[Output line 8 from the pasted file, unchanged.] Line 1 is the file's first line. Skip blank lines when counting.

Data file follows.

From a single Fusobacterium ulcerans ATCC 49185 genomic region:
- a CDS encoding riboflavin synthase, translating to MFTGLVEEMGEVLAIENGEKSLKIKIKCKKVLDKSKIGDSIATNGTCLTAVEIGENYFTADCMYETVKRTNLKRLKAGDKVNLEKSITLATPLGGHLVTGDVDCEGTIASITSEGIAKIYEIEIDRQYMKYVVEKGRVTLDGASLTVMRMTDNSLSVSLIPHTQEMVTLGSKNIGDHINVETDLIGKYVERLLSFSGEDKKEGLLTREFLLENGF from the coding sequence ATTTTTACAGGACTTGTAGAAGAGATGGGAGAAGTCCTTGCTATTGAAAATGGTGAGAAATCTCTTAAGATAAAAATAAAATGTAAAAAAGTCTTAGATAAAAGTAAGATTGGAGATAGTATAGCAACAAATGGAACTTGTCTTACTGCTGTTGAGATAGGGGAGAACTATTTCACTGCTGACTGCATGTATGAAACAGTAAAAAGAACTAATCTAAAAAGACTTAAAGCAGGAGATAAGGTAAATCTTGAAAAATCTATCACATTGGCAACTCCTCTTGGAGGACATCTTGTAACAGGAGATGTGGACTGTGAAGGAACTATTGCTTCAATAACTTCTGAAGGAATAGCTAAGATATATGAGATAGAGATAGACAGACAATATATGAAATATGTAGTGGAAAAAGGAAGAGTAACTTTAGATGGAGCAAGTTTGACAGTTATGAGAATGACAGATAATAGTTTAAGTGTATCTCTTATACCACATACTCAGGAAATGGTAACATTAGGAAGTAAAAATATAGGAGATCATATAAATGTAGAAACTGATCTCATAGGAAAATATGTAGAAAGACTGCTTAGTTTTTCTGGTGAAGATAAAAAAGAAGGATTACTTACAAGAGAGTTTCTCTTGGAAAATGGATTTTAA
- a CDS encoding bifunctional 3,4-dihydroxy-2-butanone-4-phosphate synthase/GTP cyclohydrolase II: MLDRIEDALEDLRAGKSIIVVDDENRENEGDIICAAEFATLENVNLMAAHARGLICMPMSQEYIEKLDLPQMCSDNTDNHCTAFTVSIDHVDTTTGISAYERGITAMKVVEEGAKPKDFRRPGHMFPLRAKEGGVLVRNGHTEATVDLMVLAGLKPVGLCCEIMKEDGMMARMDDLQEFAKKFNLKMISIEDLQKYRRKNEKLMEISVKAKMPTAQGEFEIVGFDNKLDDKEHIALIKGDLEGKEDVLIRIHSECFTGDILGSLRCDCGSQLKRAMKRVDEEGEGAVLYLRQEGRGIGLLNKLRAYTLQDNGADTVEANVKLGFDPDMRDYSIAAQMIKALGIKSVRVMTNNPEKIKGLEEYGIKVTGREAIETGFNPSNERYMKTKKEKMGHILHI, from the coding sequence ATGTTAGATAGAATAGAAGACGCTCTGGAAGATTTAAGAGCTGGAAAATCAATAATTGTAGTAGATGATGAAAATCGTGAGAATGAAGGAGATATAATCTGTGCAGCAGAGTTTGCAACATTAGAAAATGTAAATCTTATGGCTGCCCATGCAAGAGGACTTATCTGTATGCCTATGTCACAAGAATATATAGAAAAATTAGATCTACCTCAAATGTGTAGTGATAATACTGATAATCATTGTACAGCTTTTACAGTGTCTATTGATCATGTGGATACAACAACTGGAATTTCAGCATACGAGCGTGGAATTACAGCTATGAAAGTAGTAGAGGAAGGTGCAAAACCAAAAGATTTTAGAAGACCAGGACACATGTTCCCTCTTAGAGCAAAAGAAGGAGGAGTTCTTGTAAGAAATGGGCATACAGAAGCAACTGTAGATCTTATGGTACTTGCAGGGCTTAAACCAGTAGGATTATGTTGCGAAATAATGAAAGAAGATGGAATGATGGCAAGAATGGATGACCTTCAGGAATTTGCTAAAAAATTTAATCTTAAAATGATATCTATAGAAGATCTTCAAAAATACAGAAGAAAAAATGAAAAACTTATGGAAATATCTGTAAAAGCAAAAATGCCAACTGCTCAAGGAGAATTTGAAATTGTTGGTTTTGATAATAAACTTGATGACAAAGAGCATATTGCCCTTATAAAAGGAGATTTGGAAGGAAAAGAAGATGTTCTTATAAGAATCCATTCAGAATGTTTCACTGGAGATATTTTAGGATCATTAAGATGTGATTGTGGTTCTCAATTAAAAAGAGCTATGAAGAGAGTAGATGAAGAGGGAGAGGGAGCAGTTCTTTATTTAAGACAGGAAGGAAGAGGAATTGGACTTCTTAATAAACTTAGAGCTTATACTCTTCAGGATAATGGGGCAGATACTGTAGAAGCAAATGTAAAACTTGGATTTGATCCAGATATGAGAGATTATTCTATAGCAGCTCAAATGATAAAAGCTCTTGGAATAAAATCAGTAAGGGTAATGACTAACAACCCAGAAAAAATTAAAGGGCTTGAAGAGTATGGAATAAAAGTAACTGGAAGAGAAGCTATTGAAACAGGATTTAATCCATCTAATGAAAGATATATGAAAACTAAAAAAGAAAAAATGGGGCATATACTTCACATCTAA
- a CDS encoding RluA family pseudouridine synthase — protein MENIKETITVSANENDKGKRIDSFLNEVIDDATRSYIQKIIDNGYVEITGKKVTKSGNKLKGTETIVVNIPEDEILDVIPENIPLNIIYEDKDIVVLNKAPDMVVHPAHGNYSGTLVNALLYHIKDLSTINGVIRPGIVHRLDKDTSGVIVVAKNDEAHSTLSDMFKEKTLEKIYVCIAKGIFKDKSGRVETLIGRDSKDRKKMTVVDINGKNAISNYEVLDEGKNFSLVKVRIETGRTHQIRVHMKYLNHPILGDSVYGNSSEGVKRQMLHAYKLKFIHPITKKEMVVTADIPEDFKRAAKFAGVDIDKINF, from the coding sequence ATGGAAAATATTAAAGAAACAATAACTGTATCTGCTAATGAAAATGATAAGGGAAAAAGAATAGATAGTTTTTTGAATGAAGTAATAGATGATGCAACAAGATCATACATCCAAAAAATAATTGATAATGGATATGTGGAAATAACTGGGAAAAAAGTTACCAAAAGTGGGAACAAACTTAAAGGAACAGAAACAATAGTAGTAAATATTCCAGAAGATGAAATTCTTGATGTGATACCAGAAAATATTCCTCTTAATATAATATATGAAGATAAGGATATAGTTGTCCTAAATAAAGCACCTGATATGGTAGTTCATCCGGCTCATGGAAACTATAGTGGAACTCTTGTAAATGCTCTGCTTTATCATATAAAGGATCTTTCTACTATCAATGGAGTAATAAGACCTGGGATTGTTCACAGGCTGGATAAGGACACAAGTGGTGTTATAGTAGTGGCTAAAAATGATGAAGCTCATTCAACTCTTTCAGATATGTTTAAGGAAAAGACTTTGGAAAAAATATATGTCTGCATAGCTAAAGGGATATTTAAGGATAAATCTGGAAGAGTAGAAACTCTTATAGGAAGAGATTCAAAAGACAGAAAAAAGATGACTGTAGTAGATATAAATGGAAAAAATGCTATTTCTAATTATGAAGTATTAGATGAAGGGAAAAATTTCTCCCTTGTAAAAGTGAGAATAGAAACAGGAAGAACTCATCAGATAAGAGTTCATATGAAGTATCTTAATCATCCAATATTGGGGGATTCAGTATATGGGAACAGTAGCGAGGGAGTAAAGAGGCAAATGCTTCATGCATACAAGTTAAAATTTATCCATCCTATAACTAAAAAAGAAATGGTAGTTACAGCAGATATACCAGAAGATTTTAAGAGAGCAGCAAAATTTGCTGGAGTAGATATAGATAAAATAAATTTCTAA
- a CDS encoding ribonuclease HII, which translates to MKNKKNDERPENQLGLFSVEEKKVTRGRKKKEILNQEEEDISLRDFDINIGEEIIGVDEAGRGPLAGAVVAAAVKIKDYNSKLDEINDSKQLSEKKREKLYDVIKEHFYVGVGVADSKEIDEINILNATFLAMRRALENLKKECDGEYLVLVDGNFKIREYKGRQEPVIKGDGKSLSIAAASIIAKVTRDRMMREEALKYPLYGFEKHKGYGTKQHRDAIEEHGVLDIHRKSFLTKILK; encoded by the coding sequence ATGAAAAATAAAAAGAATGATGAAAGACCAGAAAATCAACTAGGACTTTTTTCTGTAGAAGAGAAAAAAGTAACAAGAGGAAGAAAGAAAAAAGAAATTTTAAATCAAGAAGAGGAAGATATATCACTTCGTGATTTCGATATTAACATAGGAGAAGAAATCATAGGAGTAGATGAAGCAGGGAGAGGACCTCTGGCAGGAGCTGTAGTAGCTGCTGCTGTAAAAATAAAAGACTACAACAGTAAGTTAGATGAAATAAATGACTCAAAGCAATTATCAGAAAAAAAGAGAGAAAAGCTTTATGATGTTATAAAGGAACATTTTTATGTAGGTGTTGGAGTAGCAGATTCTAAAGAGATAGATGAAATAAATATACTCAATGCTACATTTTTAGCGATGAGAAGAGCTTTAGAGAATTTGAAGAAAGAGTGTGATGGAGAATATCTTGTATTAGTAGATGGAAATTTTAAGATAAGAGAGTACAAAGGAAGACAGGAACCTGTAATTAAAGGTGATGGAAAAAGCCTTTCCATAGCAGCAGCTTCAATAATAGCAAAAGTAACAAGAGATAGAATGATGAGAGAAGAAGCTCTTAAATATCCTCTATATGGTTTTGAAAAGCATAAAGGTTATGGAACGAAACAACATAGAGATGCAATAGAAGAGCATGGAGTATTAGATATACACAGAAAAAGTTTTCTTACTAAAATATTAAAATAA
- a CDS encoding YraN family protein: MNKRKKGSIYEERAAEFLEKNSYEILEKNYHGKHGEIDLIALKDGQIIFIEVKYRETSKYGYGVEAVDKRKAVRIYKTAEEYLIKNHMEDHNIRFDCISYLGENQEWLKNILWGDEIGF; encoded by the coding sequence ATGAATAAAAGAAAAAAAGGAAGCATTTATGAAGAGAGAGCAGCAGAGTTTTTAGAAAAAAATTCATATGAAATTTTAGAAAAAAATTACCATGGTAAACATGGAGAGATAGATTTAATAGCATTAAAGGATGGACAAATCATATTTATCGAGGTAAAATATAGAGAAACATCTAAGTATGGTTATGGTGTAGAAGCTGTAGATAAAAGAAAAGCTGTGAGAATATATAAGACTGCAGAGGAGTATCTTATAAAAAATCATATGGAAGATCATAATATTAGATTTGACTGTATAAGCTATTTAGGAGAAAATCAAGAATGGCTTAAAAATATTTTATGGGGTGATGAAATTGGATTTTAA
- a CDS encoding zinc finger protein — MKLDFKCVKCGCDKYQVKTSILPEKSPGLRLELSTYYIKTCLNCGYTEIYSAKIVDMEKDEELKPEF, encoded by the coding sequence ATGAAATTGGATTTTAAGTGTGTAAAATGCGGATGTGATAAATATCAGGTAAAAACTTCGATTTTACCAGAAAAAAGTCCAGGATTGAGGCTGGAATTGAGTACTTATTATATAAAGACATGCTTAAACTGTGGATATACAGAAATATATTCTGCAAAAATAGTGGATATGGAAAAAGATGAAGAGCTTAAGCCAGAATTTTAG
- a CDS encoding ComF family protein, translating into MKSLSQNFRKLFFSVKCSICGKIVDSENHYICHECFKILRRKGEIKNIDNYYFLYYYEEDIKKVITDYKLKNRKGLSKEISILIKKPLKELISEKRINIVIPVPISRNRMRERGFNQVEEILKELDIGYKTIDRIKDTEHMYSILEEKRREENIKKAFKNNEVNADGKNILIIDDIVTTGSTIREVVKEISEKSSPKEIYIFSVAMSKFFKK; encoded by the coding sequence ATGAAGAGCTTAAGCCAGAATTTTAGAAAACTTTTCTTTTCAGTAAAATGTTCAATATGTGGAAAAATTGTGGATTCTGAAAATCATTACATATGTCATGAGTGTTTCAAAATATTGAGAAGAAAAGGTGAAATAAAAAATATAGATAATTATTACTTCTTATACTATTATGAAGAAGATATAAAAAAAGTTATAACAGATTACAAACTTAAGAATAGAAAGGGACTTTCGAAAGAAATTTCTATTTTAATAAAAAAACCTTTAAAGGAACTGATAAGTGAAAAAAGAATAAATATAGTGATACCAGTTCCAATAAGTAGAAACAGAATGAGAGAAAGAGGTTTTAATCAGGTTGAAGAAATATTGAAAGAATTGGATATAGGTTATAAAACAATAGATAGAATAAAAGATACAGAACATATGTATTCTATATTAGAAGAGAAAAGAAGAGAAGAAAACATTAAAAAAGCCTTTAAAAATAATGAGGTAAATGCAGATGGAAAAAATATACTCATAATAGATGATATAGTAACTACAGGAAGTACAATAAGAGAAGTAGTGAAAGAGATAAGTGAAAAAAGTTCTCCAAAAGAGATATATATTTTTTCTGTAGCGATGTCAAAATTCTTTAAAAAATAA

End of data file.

- a CDS encoding ComF family protein, translating into MKSLSQNFRKLFFSVKCSICGKIVDSENHYICHECFKILRRKGEIKNIDNYYFLYYYEEDIKKVITDYKLKNRKGLSKEISILIKKPLKELISEKRINIVIPVPISRNRMRERGFNQVEEILKELDIGYKTIDRIKDTEHMYSILEEKRREENIKKAFKNNEVNADGKNILIIDDIVTTGSTIREVVKEISEKSSPKEIYIFSVAMSKFFKK; encoded by the coding sequence ATGAAGAGCTTAAGCCAGAATTTTAGAAAACTTTTCTTTTCAGTAAAATGTTCAATATGTGGAAAAATTGTGGATTCTGAAAATCATTACATATGTCATGAGTGTTTCAAAATATTGAGAAGAAAAGGTGAAATAAAAAATATAGATAATTATTACTTCTTATACTATTATGAAGAAGATATAAAAAAAGTTATAACAGATTACAAACTTAAGAATAGAAAGGGACTTTCGAAAGAAATTTCTATTTTAATAAAAAAACCTTTAAAGGAACTGATAAGTGAAAAAAGAATAAATATAGTGATACCAGTTCCAATAAGTAGAAACAGAATGAGAGAAAGAGGTTTTAATCAGGTTGAAGAAATATTGAAAGAATTGGATATAGGTTATAAAACAATAGATAGAATAAAAGATACAGAACATATGTATTCTATATTAGAAGAGAAAAGAAGAGAAGAAAACATTAAAAAAGCCTTTAAAAATAATGAGGTAAATGCAGATGGAAAAAATATACTCATAATAGATGATATAGTAACTACAGGAAGTACAATAAGAGAAGTAGTGAAAGAGATAAGTGAAAAAAGTTCTCCAAAAGAGATATATATTTTTTCTGTAGCGATGTCAAAATTCTTTAAAAAATAA